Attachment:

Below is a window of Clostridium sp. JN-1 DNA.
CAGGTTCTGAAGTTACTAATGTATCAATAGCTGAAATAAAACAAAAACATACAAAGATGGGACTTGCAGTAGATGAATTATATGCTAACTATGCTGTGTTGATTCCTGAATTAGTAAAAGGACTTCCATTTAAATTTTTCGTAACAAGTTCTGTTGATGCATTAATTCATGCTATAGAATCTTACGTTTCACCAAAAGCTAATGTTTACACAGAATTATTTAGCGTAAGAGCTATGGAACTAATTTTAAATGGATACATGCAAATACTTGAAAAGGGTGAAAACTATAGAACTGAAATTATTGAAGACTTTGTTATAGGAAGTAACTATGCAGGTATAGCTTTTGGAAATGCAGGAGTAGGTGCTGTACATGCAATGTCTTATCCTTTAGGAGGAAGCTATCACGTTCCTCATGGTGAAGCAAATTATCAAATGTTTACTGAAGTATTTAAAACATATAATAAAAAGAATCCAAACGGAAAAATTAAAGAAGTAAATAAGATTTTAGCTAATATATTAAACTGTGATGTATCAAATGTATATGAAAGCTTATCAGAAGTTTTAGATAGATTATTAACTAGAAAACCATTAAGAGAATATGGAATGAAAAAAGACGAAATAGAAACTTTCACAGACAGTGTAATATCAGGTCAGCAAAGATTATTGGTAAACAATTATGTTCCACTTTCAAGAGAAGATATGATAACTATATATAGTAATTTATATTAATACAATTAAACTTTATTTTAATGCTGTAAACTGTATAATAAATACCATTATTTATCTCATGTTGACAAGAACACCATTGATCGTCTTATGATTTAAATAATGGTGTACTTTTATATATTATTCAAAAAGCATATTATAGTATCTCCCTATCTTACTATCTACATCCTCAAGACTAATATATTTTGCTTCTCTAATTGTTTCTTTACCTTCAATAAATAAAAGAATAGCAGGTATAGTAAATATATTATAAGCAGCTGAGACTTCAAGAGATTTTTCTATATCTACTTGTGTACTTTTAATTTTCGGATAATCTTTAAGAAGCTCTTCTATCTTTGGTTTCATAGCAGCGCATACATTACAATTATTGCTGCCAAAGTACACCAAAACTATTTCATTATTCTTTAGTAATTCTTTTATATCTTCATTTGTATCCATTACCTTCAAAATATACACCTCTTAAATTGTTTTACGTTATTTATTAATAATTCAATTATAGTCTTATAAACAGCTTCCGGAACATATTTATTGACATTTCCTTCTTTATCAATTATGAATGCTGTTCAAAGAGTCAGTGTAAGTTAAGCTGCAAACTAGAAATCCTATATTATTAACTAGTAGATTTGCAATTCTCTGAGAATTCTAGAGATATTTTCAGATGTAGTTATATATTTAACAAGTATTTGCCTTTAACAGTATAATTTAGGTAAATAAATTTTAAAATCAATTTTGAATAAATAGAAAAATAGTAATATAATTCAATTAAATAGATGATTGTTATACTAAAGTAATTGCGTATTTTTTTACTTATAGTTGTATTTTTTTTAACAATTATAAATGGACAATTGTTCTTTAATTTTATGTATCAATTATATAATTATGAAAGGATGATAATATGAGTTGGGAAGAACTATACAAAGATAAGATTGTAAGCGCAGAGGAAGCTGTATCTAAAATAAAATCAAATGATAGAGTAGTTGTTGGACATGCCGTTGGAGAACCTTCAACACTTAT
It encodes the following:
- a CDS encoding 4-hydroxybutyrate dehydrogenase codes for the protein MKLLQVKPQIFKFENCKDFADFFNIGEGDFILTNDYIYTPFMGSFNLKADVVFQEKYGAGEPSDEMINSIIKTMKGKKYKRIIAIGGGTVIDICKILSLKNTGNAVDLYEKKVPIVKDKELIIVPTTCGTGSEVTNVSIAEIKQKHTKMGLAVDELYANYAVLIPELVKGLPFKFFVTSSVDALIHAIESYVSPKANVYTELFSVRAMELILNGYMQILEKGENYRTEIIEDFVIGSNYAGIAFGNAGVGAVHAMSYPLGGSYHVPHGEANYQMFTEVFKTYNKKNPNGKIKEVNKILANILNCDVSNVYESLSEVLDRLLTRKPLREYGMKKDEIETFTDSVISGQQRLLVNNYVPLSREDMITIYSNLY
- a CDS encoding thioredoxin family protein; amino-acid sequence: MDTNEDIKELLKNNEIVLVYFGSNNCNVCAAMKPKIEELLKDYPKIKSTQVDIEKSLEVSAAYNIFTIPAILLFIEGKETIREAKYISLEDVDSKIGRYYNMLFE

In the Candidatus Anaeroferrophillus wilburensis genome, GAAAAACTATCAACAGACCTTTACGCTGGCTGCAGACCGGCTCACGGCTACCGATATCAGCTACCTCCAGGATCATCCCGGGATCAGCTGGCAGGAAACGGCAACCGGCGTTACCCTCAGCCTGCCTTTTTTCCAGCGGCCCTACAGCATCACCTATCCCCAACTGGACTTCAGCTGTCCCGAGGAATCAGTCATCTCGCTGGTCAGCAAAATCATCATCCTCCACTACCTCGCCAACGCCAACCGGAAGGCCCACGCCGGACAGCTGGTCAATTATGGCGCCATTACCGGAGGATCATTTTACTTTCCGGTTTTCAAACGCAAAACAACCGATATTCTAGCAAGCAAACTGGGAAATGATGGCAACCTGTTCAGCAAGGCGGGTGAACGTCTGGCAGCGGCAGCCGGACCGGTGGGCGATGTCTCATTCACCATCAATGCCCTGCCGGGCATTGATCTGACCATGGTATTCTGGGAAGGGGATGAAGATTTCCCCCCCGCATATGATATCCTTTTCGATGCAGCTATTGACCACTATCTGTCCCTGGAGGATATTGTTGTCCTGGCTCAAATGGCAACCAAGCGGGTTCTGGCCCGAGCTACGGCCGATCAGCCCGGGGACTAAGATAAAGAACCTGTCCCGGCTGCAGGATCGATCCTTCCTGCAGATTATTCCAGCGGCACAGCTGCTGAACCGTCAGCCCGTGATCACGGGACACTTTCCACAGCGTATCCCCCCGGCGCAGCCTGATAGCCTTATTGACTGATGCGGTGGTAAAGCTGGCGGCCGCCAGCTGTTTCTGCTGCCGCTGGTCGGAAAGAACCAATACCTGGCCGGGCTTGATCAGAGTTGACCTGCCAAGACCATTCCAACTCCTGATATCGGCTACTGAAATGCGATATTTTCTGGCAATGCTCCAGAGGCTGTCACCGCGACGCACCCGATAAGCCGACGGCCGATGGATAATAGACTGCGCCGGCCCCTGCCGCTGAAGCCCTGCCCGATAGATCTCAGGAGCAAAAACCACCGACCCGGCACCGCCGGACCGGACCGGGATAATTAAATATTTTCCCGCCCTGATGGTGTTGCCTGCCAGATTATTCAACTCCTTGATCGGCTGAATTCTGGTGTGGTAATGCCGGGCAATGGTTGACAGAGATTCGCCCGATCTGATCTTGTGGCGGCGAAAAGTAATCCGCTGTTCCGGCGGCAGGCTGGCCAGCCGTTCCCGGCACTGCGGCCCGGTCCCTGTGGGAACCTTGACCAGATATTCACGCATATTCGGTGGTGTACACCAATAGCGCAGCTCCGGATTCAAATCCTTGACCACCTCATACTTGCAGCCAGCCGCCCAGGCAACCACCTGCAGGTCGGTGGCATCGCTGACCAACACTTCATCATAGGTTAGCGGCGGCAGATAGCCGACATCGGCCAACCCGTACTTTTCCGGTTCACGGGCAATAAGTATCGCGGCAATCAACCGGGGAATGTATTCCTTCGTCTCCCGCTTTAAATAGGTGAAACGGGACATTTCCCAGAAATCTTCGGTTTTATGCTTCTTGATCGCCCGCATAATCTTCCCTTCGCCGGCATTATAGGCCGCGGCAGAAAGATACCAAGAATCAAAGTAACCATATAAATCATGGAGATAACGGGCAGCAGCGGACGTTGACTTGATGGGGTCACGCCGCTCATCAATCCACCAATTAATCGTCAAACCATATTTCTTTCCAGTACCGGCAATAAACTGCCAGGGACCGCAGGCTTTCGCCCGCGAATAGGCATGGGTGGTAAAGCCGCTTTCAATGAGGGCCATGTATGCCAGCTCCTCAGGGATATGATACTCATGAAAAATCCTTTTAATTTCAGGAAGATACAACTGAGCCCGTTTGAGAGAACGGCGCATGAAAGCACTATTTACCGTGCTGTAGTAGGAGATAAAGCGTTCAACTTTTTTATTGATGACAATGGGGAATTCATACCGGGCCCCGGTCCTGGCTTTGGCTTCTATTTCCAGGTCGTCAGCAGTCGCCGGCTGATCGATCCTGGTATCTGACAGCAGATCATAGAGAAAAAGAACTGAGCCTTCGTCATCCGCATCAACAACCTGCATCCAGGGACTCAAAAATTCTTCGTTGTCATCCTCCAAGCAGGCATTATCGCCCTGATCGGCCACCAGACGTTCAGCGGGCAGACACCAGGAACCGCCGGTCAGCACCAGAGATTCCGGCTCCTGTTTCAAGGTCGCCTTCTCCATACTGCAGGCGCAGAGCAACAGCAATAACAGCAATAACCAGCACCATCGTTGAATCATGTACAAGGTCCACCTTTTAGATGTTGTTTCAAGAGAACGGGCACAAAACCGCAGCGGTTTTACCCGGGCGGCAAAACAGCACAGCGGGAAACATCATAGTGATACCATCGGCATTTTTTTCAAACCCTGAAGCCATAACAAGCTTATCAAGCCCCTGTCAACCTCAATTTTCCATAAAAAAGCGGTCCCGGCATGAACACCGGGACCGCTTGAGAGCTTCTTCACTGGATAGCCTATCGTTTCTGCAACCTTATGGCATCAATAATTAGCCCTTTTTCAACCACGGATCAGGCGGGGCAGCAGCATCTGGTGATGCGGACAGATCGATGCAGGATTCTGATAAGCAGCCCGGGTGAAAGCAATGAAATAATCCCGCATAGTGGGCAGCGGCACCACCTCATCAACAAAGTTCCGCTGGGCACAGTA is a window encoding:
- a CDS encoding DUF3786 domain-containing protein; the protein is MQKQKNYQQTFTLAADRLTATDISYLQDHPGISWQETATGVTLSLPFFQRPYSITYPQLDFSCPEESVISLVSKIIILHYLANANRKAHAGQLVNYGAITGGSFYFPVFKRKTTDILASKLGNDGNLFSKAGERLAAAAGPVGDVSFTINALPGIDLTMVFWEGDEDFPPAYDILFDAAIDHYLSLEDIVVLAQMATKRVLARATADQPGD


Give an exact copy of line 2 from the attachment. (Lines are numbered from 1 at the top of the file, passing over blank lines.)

CAGGTTCTGAAGTTACTAATGTATCAATAGCTGAAATAAAACAAAAACATACAAAGATGGGACTTGCAGTAGATGAATTATATGCTAACTATGCTGTGTTGATTCCTGAATTAGTAAAAGGACTTCCATTTAAATTTTTCGTAACAAGTTCTGTTGATGCATTAATTCATGCTATAGAATCTTACGTTTCACCAAAAGCTAATGTTTACACAGAATTATTTAGCGTAAGAGCTATGGAACTAATTTTAAATGGATACATGCAAATACTTGAAAAGGGTGAAAACTATAGAACTGAAATTATTGAAGACTTTGTTATAGGAAGTAACTATGCAGGTATAGCTTTTGGAAATGCAGGAGTAGGTGCTGTACATGCAATGTCTTATCCTTTAGGAGGAAGCTATCACGTTCCTCATGGTGAAGCAAATTATCAAATGTTTACTGAAGTATTTAAAACATATAATAAAAAGAATCCAAACGGAAAAATTAAAGAAGTAAATAAGATTTTAGCTAATATATTAAACTGTGATGTATCAAATGTATATGAAAGCTTATCAGAAGTTTTAGATAGATTATTAACTAGAAAACCATTAAGAGAATATGGAATGAAAAAAGACGAAATAGAAACTTTCACAGACAGTGTAATATCAGGTCAGCAAAGATTATTGGTAAACAATTATGTTCCACTTTCAAGAGAAGATATGATAACTATATATAGTAATTTATATTAATACAATTAAACTTTATTTTAATGCTGTAAACTGTATAATAAATACCATTATTTATCTCATGTTGACAAGAACACCATTGATCGTCTTATGATTTAAATAATGGTGTACTTTTATATATTATTCAAAAAGCATATTATAGTATCTCCCTATCTTACTATCTACATCCTCAAGACTAATATATTTTGCTTCTCTAATTGTTTCTTTACCTTCAATAAATAAAAGAATAGCAGGTATAGTAAATATATTATAAGCAGCTGAGACTTCAAGAGATTTTTCTATATCTACTTGTGTACTTTTAATTTTCGGATAATCTTTAAGAAGCTCTTCTATCTTTGGTTTCATAGCAGCGCATACATTACAATTATTGCTGCCAAAGTACACCAAAACTATTTCATTATTCTTTAGTAATTCTTTTATATCTTCATTTGTATCCATTACCTTCAAAATATACACCTCTTAAATTGTTTTACGTTATTTATTAATAATTCAATTATAGTCTTATAAACAGCTTCCGGAACATATTTATTGACATTTCCTTCTTTATCAATTATGAATGCTGTTCAAAGAGTCAGTGTAAGTTAAGCTGCAAACTAGAAATCCTATATTATTAACTAGTAGATTTGCAATTCTCTGAGAATTCTAGAGATATTTTCAGATGTAGTTATATATTTAACAAGTATTTGCCTTTAACAGTATAATTTAGGTAAATAAATTTTAAAATCAATTTTGAATAAATAGAAAAATAGTAATATAATTCAATTAAATAGATGATTGTTATACTAAAGTAATTGCGTATTTTTTTACTTATAGTTGTATTTTTTTTAACAATTATAAATGGACAATTGTTCTTTAATTTTATGTATCAATTATATAATTATGAAAGGATGATAATATGAGTTGGGAAGAACTATACAAAGATAAGATTGTAAGCGCAGAGGAAGCTGTATCTAAAATAAAATCAAATGATAGAGTAGTTGTTGGACATGCCGTTGGAGAACCTTCAACACTTAT